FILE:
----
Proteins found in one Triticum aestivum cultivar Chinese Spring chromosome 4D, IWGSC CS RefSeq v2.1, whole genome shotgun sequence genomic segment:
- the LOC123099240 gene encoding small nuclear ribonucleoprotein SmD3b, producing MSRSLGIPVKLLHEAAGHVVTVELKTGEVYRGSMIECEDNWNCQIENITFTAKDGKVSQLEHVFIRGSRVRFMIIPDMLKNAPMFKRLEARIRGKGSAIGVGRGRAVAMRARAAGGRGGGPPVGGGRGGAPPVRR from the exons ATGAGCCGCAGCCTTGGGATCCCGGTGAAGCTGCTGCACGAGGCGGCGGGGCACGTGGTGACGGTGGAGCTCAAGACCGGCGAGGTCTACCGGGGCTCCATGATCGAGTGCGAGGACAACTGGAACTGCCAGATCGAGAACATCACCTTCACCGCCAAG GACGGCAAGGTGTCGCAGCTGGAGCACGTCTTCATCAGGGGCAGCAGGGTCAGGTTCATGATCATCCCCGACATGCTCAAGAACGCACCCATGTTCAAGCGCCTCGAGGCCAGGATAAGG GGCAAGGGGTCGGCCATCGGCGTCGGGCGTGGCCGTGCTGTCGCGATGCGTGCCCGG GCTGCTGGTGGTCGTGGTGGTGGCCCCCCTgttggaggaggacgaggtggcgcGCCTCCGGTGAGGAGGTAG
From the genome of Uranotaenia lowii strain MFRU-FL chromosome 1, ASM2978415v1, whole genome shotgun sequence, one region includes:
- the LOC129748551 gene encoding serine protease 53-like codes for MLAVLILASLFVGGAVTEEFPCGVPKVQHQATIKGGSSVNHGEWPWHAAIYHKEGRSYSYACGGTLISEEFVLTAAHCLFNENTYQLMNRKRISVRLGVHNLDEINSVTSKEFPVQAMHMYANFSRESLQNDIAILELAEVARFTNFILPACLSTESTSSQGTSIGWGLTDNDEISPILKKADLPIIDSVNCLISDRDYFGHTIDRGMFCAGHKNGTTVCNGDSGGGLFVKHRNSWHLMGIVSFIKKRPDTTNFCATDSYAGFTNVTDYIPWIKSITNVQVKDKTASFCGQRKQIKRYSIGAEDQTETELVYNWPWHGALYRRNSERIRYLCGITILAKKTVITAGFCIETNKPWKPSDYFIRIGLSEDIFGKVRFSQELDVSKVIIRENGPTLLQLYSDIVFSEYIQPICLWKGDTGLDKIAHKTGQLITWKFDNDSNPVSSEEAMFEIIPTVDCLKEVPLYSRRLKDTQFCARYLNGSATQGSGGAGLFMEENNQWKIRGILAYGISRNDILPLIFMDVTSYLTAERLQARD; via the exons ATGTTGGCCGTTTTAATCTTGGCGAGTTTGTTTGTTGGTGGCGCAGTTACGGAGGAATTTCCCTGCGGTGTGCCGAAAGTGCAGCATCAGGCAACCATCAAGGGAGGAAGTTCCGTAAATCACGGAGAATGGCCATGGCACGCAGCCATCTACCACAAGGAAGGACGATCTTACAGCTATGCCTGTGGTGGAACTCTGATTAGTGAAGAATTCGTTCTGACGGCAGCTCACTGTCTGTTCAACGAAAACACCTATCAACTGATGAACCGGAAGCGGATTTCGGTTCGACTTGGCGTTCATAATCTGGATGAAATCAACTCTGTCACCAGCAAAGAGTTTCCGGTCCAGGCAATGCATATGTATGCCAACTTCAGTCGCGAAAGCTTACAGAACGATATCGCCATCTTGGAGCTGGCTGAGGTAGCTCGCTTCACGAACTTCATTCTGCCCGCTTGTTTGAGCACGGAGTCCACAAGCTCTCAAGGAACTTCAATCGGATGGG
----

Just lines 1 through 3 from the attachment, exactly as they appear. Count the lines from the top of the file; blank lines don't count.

Proteins found in one Triticum aestivum cultivar Chinese Spring chromosome 4D, IWGSC CS RefSeq v2.1, whole genome shotgun sequence genomic segment:
- the LOC123099240 gene encoding small nuclear ribonucleoprotein SmD3b, producing MSRSLGIPVKLLHEAAGHVVTVELKTGEVYRGSMIECEDNWNCQIENITFTAKDGKVSQLEHVFIRGSRVRFMIIPDMLKNAPMFKRLEARIRGKGSAIGVGRGRAVAMRARAAGGRGGGPPVGGGRGGAPPVRR from the exons ATGAGCCGCAGCCTTGGGATCCCGGTGAAGCTGCTGCACGAGGCGGCGGGGCACGTGGTGACGGTGGAGCTCAAGACCGGCGAGGTCTACCGGGGCTCCATGATCGAGTGCGAGGACAACTGGAACTGCCAGATCGAGAACATCACCTTCACCGCCAAG GACGGCAAGGTGTCGCAGCTGGAGCACGTCTTCATCAGGGGCAGCAGGGTCAGGTTCATGATCATCCCCGACATGCTCAAGAACGCACCCATGTTCAAGCGCCTCGAGGCCAGGATAAGG GGCAAGGGGTCGGCCATCGGCGTCGGGCGTGGCCGTGCTGTCGCGATGCGTGCCCGG GCTGCTGGTGGTCGTGGTGGTGGCCCCCCTgttggaggaggacgaggtggcgcGCCTCCGGTGAGGAGGTAG
From the genome of Uranotaenia lowii strain MFRU-FL chromosome 1, ASM2978415v1, whole genome shotgun sequence, one region includes: